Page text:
Tuesday, July 29, 2008

Arts & Culture

Take a walk on the sophisticated side with these new books ranging around the world & across time concerning the arts & culture.

The Blue Rider in the Lenbachhous. N6868.5 E9 Z87 2000. Learn about the avant-garde Expressionists active in Munich in the early part of the 20th century: Kandinsky, marc, Macke & others, collectively known as the Blue Rider School.

Tintoretto. ND623 T6 A4 2007. Lavishly illustrated catalgue raisonne, prompted by a recent exhibition at the Prado in Madrid.

The Golden Age of Couture: Paris and London 1947 - 1957. TT504.6 E7 G65 2007. Blurring the lined between fashion and high art, this publication from the V&A Museum lovingly surveys the work of Christian Dior, Norman Hartnell, Jacques Fath & more.

Iconic America: A Roller Coaster Ride Through The Eye-Popping Panorama of American Pop Culture. E169.12 H55x 2007. What do Route 66, the Cowboy Boot, the Smiley Button, John Wayne, Malcolm X, the Hot Dog and a Louisville Slugger have in common? All are iconic images from American Pop culture -- joined here by more than 400 more.

The Dinner Party: From Creation to Presentation. NK4605.5 U63 C482. In depth study of Judy Chicago's famous & infamous feminist installation.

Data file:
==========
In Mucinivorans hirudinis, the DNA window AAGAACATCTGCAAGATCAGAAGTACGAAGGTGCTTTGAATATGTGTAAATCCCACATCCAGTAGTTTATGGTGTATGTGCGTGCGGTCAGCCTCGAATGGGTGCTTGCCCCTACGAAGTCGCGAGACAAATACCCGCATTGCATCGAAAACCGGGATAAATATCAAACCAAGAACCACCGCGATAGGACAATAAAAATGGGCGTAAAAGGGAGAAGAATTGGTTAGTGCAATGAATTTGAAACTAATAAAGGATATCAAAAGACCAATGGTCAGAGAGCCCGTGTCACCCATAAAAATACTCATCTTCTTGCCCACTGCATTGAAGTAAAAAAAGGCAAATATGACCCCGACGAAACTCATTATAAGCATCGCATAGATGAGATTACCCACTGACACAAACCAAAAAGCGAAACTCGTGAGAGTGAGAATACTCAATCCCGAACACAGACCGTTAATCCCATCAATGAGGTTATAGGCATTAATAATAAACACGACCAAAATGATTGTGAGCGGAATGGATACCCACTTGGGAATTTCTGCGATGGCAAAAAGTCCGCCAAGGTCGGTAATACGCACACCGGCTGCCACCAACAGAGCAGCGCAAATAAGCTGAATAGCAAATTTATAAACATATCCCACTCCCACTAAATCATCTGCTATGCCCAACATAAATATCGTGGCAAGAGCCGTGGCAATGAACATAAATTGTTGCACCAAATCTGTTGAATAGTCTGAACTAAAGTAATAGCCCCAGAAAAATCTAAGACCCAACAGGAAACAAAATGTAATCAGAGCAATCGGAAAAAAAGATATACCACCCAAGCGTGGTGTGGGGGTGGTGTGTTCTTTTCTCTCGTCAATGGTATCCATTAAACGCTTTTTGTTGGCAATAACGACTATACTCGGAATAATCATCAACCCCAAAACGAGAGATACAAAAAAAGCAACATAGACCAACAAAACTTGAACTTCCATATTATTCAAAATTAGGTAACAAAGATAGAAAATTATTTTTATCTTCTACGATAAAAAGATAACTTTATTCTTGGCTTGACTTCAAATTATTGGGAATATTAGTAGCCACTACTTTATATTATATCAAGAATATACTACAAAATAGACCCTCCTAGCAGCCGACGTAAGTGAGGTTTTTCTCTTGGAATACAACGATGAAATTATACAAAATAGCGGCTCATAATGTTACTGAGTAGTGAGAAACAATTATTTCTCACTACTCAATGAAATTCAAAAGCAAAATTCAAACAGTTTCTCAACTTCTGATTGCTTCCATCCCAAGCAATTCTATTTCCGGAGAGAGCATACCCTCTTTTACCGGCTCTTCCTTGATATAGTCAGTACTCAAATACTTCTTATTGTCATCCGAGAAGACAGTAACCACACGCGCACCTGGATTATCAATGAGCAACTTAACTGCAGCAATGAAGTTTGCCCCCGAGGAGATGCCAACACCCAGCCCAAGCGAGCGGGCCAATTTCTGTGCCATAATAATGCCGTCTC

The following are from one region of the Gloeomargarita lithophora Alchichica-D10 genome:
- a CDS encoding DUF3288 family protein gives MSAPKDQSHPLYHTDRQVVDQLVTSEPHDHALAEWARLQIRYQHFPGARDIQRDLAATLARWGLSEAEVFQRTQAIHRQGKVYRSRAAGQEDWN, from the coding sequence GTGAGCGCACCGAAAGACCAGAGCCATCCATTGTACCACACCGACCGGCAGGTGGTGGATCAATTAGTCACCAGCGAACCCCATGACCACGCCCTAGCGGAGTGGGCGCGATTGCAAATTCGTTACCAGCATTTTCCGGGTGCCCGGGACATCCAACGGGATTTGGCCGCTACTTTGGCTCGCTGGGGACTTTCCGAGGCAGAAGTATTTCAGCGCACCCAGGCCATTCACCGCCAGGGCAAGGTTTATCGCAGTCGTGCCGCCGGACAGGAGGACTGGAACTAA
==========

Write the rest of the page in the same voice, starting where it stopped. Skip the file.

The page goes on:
Fired With Passion: Contemporary Japanese Ceramics. NK4167.7 L875 2005. A celebration of the high achievement of Japanese ceramic artists since 1945.

Country Music Originals. ML394 R87 2007. Biographical treatment of the men and women who created country music, from Hank Williams to the Dixie Chicks.

The Great Funk: Falling Apart and Coming Together (on a Shag Rug) in the Seventies. NX504 H56 2007. Thomas Hine explores the 70s, from avacado kitchens to Earth Shoes, taking a tour through music, film & TV, society & advertising to unlock the secrets of the great funk.

Architecture of Authority. TR659 R62936 2007. For the past several years--and with seemingly limitless access--photographer Richard Ross has been making unsettling and thought-provoking pictures of architectural spaces that exert power over the individuals within them. From a Montessori preschool to churches, mosques and diverse civic spaces including a Swedish courtroom, the Iraqi National Assembly hall and the United Nations, the images in Architecture of Authority build to ever harsher manifestations of power: an interrogation room at Guantanamo, segregation cells at Abu Ghraib, and finally, a capital punishment death chamber...

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